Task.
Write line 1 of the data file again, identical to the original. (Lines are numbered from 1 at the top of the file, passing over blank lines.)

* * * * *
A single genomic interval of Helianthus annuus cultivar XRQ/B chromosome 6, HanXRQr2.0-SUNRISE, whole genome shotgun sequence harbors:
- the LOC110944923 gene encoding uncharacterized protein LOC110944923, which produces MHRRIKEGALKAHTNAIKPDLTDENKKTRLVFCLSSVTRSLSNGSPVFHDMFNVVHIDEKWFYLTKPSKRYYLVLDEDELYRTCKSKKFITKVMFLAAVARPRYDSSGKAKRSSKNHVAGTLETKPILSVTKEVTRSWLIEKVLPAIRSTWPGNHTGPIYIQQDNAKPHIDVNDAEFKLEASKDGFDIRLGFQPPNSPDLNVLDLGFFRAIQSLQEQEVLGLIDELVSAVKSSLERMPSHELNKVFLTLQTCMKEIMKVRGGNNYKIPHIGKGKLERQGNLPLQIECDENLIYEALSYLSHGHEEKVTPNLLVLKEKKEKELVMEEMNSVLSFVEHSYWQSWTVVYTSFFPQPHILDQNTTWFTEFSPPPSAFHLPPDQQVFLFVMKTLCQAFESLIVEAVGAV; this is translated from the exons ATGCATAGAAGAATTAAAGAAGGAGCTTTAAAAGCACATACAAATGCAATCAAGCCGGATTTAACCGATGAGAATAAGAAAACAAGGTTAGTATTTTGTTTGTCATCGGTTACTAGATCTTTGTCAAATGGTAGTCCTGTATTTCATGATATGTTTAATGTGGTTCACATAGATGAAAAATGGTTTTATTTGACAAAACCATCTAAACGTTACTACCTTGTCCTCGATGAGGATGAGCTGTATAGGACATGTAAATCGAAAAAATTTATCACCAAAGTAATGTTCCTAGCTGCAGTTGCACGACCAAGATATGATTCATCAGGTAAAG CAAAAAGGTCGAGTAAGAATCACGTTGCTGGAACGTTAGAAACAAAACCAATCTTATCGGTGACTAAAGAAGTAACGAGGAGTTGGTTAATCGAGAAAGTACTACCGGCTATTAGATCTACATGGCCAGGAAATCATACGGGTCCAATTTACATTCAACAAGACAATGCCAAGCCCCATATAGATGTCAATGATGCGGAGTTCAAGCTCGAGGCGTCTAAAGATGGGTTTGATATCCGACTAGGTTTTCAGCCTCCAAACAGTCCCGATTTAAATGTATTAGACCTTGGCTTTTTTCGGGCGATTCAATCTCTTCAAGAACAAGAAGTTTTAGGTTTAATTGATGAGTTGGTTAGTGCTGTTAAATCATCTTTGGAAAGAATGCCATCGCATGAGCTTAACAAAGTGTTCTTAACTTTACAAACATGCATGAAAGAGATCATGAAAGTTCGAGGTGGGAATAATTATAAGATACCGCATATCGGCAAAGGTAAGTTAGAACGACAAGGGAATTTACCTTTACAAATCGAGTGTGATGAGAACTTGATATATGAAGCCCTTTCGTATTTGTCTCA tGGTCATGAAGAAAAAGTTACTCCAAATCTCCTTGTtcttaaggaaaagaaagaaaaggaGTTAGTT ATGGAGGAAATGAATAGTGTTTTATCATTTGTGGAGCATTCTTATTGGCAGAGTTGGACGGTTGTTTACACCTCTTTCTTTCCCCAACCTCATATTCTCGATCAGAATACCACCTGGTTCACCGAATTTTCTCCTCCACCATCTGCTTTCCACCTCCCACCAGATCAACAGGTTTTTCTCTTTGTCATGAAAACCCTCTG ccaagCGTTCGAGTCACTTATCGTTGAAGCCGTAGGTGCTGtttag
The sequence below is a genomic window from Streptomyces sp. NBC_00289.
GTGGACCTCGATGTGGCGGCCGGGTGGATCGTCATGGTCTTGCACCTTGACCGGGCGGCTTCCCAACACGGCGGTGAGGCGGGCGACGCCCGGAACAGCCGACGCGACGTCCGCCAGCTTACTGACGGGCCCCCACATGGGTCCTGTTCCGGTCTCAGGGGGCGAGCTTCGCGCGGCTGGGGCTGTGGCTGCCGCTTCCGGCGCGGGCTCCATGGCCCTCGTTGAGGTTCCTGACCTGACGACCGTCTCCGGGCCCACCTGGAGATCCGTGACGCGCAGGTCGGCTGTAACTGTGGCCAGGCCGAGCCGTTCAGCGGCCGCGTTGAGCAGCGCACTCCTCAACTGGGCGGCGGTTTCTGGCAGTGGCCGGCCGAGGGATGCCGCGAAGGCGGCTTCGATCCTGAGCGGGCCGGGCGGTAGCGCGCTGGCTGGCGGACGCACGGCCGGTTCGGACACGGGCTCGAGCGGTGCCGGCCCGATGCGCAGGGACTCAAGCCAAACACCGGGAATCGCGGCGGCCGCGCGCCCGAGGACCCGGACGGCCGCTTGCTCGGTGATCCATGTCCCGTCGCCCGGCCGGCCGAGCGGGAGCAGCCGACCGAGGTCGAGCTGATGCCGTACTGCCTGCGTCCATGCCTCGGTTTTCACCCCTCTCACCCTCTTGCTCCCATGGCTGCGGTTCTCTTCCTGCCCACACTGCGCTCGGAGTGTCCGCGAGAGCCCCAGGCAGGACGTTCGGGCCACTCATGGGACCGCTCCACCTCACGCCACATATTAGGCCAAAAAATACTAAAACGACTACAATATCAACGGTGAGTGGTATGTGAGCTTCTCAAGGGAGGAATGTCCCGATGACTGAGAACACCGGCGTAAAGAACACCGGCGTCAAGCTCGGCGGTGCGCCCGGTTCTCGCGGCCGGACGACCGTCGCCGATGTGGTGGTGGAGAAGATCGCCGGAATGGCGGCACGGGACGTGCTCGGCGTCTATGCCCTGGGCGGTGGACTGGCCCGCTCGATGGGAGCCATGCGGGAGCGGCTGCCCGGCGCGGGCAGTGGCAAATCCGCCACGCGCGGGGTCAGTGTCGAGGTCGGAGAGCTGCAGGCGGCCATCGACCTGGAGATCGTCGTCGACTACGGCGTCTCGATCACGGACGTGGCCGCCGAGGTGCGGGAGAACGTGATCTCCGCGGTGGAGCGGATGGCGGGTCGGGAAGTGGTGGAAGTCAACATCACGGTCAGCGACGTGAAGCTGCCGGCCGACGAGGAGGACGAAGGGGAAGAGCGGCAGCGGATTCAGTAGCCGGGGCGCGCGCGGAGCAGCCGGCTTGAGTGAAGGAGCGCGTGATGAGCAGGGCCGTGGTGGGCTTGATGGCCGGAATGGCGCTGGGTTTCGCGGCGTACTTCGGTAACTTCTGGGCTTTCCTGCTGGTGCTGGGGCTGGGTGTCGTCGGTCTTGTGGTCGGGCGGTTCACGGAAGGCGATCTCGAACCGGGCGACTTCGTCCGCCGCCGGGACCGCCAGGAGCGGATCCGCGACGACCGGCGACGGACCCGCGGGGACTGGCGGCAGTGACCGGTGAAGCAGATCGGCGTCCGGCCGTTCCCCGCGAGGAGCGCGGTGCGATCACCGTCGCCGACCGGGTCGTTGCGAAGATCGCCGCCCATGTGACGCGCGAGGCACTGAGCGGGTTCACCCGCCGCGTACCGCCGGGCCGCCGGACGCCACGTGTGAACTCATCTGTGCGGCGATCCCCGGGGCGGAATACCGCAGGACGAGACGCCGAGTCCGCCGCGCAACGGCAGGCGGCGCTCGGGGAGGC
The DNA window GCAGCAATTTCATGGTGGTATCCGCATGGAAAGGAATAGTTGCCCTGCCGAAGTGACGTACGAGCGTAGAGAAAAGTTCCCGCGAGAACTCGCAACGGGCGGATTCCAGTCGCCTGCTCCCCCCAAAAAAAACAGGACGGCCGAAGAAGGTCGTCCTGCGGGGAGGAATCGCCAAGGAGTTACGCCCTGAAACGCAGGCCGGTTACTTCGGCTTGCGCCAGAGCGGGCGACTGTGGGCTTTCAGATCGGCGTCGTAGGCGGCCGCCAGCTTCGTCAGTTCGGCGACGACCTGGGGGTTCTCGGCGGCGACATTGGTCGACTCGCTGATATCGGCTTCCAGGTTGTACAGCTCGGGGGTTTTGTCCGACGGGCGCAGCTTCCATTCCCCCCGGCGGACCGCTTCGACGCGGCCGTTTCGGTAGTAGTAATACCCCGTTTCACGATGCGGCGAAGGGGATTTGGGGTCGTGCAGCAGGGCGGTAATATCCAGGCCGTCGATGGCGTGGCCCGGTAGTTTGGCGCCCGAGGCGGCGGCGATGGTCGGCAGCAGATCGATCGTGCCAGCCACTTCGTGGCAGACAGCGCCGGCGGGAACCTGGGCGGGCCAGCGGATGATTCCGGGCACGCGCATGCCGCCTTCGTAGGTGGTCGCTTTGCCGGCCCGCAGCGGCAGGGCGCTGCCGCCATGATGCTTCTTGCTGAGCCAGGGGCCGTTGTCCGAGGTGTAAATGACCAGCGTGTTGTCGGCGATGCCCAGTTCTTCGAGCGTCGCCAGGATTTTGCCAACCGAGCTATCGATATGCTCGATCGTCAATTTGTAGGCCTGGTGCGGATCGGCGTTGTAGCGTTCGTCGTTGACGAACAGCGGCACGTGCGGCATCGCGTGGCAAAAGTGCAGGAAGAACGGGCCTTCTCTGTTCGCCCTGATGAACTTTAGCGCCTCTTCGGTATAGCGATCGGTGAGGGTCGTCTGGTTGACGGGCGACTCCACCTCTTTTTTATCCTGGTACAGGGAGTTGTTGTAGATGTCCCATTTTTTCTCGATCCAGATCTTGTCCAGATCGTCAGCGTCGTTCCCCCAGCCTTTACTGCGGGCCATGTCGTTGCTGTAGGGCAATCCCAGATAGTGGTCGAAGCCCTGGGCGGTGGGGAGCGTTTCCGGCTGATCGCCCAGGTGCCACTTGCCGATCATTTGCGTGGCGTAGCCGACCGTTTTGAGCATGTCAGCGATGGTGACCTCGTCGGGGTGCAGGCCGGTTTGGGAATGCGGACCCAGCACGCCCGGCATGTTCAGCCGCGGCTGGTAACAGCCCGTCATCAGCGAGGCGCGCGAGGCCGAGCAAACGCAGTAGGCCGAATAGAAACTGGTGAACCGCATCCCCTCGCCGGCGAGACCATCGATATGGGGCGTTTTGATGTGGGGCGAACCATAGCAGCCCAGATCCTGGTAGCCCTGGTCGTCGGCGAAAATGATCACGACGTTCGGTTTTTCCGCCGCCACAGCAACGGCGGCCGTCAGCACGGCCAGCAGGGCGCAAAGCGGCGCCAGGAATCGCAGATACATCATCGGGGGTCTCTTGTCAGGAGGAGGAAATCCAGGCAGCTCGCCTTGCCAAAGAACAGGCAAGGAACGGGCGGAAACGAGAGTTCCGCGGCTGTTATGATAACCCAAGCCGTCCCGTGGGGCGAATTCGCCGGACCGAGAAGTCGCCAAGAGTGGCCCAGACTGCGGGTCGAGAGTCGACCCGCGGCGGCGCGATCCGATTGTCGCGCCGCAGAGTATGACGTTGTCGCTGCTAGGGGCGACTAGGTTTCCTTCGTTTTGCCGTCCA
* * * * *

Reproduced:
A single genomic interval of Helianthus annuus cultivar XRQ/B chromosome 6, HanXRQr2.0-SUNRISE, whole genome shotgun sequence harbors: